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‘Golden’ Ambassador Returns With Memoir

Sichan Siv was a victim of the Khmer Rouge. Among the nearly 2 million killed under the regime were 15 members of his family. But Siv Sichan has, as they say in Khmer, floating bones: He not only escaped death under the regime but rose to a high-ranking position in the White House.

He arrived for a brief visit to Cambodia this week to discuss his memoir, “Golden Bones,” published earlier this year.

He was appointed in 2001 as US ambassador to United Nation’s Economic and Social Council, having served as deputy assistant to then-president George H.W. Bush in Public Liaison office and as deputy assistant secretary for South Asian affairs, from 1989 to 1993.

The former ambassador told VOA Khmer in Phnom Penh that his successes came from the struggles and hardships he encountered as soon as he set foot in America, in 1976.

“I arrived in Connecticut with $2 in my pocket, and I think I was successful because I had to work,” he said. “I didn’t think of the past; it was agonizing and terrifying. So I thought about the future. I just kept working. I picked apples in Connecticut. I was a taxi driver in New York. And then I received a scholarship and got a master’s in international affairs at Columbia University.”

His rise came from inauspicious beginnings.

Sichan Siv worked for the American relief agency CARE before the Khmer Rouge entered Phnom Penh on April 17, 1975, five days after he missed the last evacuation helicopter. He had attended a meeting in Kampong Speu province seeking a way to help 3,000 stranded families.

That missed evacuation changed his life. He and his family were moved to Bati district, Takeo province, the birthplace of his already deceased father, as the Khmer Rouge declared Year Zero and began implementing their vision of an agrarian communist utopia.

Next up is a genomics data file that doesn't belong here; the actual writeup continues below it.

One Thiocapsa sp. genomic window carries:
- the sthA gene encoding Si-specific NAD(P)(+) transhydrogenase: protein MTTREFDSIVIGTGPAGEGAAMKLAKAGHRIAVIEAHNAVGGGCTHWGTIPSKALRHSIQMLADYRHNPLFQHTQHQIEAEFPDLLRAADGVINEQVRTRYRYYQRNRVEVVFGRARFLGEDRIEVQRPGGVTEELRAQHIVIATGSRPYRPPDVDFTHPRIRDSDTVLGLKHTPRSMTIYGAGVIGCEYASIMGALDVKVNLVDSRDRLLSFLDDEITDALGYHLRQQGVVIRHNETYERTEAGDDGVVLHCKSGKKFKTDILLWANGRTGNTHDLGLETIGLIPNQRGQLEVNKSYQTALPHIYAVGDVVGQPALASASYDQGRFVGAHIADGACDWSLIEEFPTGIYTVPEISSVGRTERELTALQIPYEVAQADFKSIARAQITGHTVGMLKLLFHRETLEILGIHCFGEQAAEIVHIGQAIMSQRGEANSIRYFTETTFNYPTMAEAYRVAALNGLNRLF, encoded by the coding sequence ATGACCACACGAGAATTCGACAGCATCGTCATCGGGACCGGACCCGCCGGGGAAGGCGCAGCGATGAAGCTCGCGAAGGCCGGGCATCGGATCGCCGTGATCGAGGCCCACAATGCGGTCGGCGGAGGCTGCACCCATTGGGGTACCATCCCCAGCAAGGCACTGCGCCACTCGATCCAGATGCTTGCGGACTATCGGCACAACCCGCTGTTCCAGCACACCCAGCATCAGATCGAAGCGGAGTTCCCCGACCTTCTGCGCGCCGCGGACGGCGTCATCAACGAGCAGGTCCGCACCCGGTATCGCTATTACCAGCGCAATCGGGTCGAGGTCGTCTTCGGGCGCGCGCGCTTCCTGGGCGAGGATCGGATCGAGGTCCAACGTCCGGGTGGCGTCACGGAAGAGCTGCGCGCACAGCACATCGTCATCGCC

Sichan Siv had been the only son in his family to attend college, earning a bachelor’s degree at Phnom Penh University. He spoke both French and English, making him a target of the Khmer Rouge guerrillas, who sought out intellectuals for execution. But it was not he who died.

“Among 16 of us, I was the only one who survived after we left Bati,” he said. He survived in silence. “I shut my mouth. I knew nothing, I heard nothing, I saw nothing, I said nothing. I just kept silent.”

The Khmer Rouge cadre would ask him about his background, he said, “but I kept telling them the same thing: I was a worker, worker, worker.”

He found himself working for the regime as a timber hauler in Sisophon, near the Thai border.

“On the 13th of February, 1976, I was sitting on the roof of a truck at the back of a truck. I jumped off and walked three days through the jungle to Thailand,” he said, falling into a pit of bamboo spikes along the way. “I was seriously injured, but I tried to limp to Thailand, where after I arrived, they put me in jail, because I had no documents.”

Once the Thais were convinced he was not a Khmer Rouge soldier, he was released to a refugee camp in Aragn, where he taught English to other refugees. By mid-1976, he was adopted by a family in the US. Thirteen years later, aged 41, he was working in the White House, becoming the 28th US ambassador to the United Nations.

The former ambassador said recently the success in his life was due to luck. He received his Columbia scholarship at a time when the university had announced it would admit people from poor countries. He entered the White House by chance, too, when the first Bush administration was looking for a foreign-language speakers and education in international affairs. (He had been among thousands of volunteer in Bush’s first election campaign, in 1988.)

Despite this seeming luck, some Cambodians view him as a man with golden bones—words that emerged as the title of his memoir, published in July by Harper Collins.

Siv Sichan presented a copy of “Golden Bones” to the National Library on Friday, following a lecture at Pannasastra University of Cambodia Thursday. The former ambassador will attend a book signing at Monument Books in Phnom Penh Saturday evening.